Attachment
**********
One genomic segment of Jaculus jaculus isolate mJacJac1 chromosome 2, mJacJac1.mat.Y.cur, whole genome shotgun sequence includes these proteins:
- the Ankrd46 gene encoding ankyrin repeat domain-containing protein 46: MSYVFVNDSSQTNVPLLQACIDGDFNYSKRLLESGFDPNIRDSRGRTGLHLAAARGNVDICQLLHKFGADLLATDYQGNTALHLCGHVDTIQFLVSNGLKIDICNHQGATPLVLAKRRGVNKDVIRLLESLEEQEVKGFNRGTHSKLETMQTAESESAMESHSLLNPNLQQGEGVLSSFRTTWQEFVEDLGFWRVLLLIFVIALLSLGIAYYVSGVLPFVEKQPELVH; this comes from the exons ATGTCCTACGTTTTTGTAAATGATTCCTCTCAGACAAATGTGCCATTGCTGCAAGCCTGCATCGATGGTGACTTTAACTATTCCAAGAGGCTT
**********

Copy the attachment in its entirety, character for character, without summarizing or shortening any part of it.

One genomic segment of Jaculus jaculus isolate mJacJac1 chromosome 2, mJacJac1.mat.Y.cur, whole genome shotgun sequence includes these proteins:
- the Ankrd46 gene encoding ankyrin repeat domain-containing protein 46: MSYVFVNDSSQTNVPLLQACIDGDFNYSKRLLESGFDPNIRDSRGRTGLHLAAARGNVDICQLLHKFGADLLATDYQGNTALHLCGHVDTIQFLVSNGLKIDICNHQGATPLVLAKRRGVNKDVIRLLESLEEQEVKGFNRGTHSKLETMQTAESESAMESHSLLNPNLQQGEGVLSSFRTTWQEFVEDLGFWRVLLLIFVIALLSLGIAYYVSGVLPFVEKQPELVH; this comes from the exons ATGTCCTACGTTTTTGTAAATGATTCCTCTCAGACAAATGTGCCATTGCTGCAAGCCTGCATCGATGGTGACTTTAACTATTCCAAGAGGCTT